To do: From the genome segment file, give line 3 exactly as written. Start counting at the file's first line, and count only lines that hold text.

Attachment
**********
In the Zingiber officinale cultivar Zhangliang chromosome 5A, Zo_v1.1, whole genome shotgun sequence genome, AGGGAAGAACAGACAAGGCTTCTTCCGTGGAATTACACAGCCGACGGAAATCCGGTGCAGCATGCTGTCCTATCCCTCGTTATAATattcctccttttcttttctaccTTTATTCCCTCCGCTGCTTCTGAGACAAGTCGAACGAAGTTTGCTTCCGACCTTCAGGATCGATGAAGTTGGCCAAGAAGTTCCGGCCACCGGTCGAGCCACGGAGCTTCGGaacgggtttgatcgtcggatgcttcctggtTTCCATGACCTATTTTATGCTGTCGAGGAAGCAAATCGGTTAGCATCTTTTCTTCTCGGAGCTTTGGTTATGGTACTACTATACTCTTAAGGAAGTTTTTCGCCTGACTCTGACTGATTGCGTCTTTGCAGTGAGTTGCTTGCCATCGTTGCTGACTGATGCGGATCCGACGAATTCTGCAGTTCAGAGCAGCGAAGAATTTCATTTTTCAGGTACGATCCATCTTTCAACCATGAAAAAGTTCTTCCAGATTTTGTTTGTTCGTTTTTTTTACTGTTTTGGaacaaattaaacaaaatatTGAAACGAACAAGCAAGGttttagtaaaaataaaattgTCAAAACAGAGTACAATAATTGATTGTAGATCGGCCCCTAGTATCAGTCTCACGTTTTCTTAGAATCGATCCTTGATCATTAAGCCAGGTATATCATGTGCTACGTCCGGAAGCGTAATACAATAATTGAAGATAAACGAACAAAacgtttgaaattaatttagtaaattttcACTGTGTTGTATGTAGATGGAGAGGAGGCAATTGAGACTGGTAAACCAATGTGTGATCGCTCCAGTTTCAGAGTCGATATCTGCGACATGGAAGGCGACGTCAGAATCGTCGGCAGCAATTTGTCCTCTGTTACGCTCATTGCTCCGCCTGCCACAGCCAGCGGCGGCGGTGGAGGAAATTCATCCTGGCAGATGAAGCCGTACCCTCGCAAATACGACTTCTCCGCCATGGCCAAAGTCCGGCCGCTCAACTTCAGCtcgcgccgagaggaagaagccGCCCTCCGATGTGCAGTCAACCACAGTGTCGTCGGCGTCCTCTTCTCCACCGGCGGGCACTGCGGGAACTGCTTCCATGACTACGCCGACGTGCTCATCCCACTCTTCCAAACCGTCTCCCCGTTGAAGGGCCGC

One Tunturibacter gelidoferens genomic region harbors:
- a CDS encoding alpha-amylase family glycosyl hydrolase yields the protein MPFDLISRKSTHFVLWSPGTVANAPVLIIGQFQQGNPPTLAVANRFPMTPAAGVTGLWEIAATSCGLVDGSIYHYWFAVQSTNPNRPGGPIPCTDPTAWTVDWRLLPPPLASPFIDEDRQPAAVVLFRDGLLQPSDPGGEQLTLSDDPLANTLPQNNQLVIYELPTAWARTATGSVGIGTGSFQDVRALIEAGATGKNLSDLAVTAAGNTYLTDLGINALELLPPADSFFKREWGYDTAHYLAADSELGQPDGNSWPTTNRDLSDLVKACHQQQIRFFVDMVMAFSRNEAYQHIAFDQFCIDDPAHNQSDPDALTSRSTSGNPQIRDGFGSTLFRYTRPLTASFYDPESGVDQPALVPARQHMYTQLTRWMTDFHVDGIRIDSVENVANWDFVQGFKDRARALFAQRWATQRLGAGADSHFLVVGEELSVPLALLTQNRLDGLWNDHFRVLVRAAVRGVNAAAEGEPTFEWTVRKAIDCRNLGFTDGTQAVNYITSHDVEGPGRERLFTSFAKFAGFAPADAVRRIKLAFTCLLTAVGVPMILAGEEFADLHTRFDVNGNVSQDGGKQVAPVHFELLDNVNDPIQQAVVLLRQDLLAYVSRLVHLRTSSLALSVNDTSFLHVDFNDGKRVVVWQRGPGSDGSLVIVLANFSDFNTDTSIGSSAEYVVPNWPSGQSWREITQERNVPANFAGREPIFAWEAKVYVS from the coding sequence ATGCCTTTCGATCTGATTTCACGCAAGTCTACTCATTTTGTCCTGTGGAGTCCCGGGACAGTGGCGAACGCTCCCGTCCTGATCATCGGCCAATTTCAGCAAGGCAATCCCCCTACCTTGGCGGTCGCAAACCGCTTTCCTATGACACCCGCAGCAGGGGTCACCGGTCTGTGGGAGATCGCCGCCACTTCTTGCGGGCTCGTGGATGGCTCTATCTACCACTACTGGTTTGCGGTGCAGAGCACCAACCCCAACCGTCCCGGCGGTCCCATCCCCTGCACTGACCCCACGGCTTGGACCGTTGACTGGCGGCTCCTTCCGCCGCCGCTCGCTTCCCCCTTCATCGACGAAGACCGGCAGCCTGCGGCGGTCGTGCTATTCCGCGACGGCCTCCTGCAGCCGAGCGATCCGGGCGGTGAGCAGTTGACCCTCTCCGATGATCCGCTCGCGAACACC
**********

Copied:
- a CDS encoding alpha-amylase family glycosyl hydrolase yields the protein MPFDLISRKSTHFVLWSPGTVANAPVLIIGQFQQGNPPTLAVANRFPMTPAAGVTGLWEIAATSCGLVDGSIYHYWFAVQSTNPNRPGGPIPCTDPTAWTVDWRLLPPPLASPFIDEDRQPAAVVLFRDGLLQPSDPGGEQLTLSDDPLANTLPQNNQLVIYELPTAWARTATGSVGIGTGSFQDVRALIEAGATGKNLSDLAVTAAGNTYLTDLGINALELLPPADSFFKREWGYDTAHYLAADSELGQPDGNSWPTTNRDLSDLVKACHQQQIRFFVDMVMAFSRNEAYQHIAFDQFCIDDPAHNQSDPDALTSRSTSGNPQIRDGFGSTLFRYTRPLTASFYDPESGVDQPALVPARQHMYTQLTRWMTDFHVDGIRIDSVENVANWDFVQGFKDRARALFAQRWATQRLGAGADSHFLVVGEELSVPLALLTQNRLDGLWNDHFRVLVRAAVRGVNAAAEGEPTFEWTVRKAIDCRNLGFTDGTQAVNYITSHDVEGPGRERLFTSFAKFAGFAPADAVRRIKLAFTCLLTAVGVPMILAGEEFADLHTRFDVNGNVSQDGGKQVAPVHFELLDNVNDPIQQAVVLLRQDLLAYVSRLVHLRTSSLALSVNDTSFLHVDFNDGKRVVVWQRGPGSDGSLVIVLANFSDFNTDTSIGSSAEYVVPNWPSGQSWREITQERNVPANFAGREPIFAWEAKVYVS from the coding sequence ATGCCTTTCGATCTGATTTCACGCAAGTCTACTCATTTTGTCCTGTGGAGTCCCGGGACAGTGGCGAACGCTCCCGTCCTGATCATCGGCCAATTTCAGCAAGGCAATCCCCCTACCTTGGCGGTCGCAAACCGCTTTCCTATGACACCCGCAGCAGGGGTCACCGGTCTGTGGGAGATCGCCGCCACTTCTTGCGGGCTCGTGGATGGCTCTATCTACCACTACTGGTTTGCGGTGCAGAGCACCAACCCCAACCGTCCCGGCGGTCCCATCCCCTGCACTGACCCCACGGCTTGGACCGTTGACTGGCGGCTCCTTCCGCCGCCGCTCGCTTCCCCCTTCATCGACGAAGACCGGCAGCCTGCGGCGGTCGTGCTATTCCGCGACGGCCTCCTGCAGCCGAGCGATCCGGGCGGTGAGCAGTTGACCCTCTCCGATGATCCGCTCGCGAACACC